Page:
Facebook, spammers are in 'arms race'

Within days of Facebook rolling out new security features designed to block spam, several new social-engineering attacks were spreading that somehow managed to get by the company's antispam defenses.
The spammers have modified their handiwork so it will get past Facebook's scam detection system, company spokesman Fred Wolens told today.
"There are new methods they've picked up after we put out the protections on Thursday," he said. "It's an arms race. We put out new protections and they come up with new campaigns...When we announced the new security features, they were calibrated for all the self-XSS attacks we'd seen at the time."

The company began turning on a feature last week that displays warnings when it detects that users are about to be duped by cross-site scripting (XSS) and clickjacking attacks. In such attacks, people are tricked into clicking something (clickjacking) or pasting some code into their browser Web address bar (XSS).
Yet there were several XSS attacks this weekend and today and warnings were not displayed. In one of them, users were tempted with a post that said "Facebook now has a dislike button! Click 'Enable Dislike Button' to turn on the new feature!" (On a side note, Wolens artfully dodged the question of whether Facebook would ever add a "dislike" button.)
Another attack falsely offered a way to see how many people viewed you on Facebook as an indication of how popular you are and urged people to click the "Scan Profile" link. The links lead to an external site where eventually the user is prompted to cut and paste Javascript code into the browser address bar, said Satnam Narang, a threat analyst at M86. (Facebook does not offer a way to see such statistics on profiles.)
A third attack tempted people with a comment of "WTF!! You look so stupid in this video" or something similar. A Flash file is loaded when the link is clicked and people were encouraged to press the CTRL and V keys and malicious JavaScript would be pasted from the clipboard into the browser address bar, according to this Zscaler blog post.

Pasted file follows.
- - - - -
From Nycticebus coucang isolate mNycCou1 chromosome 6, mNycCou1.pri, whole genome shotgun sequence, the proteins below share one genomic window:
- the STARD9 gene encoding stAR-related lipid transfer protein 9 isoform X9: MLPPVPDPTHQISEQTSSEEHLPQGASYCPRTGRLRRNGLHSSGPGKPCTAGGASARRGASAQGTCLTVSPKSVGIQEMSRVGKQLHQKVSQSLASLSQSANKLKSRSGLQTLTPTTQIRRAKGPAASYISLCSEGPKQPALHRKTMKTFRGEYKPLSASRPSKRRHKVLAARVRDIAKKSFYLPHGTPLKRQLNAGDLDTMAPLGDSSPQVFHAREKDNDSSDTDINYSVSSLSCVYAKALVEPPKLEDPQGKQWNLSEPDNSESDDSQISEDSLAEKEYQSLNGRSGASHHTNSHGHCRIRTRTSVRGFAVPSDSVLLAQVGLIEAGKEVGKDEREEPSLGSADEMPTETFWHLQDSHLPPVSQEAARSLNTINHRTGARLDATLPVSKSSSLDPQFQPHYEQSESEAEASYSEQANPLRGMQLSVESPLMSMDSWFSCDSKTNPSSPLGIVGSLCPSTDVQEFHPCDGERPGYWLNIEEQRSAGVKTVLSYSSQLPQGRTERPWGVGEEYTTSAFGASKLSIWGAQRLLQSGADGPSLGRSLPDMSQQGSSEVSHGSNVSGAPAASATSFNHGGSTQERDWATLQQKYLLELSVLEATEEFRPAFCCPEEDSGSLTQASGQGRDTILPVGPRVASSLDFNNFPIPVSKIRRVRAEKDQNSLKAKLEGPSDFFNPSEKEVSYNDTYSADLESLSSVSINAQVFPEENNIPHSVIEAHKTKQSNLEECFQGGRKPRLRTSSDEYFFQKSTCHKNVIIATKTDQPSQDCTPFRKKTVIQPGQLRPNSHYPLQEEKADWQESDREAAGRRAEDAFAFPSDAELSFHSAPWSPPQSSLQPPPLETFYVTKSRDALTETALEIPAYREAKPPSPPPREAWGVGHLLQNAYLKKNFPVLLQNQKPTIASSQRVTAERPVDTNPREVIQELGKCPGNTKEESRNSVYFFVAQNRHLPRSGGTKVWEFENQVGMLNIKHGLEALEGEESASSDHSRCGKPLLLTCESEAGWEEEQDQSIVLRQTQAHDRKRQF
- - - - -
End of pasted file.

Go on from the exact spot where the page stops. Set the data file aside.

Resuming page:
In all the cases the user action results in the spam messages being re-posted to the victim's Facebook pages and those of their friends. Ultimately, surveys are proffered for the victim to fill out. The spammers get money for each survey completed and the farther the spam spreads the more money that can be made.
Facebook did not disclose exactly what is going on behind the scenes, which could be used to help spammers in their efforts. Narang said he suspected that some of the spam was getting past Facebook's defenses by obfuscating the Javascript. Facebook seems to have made it harder for spammers to create campaigns that automatically execute and spam your friends, so that victims are sent off to external sites and required to cut and paste text into their browsers, he said.

 But "the hole is still there because they are still able to generate these posts," by tricking users into clicking links and following further instructions, he added.
Facebook is learning and improving the situation with each new spam campaign and iteration of its defenses, Wolens said.
"Within a few hours of this video (spam campaign) we were able to put that information back into the system to protect people," he said.


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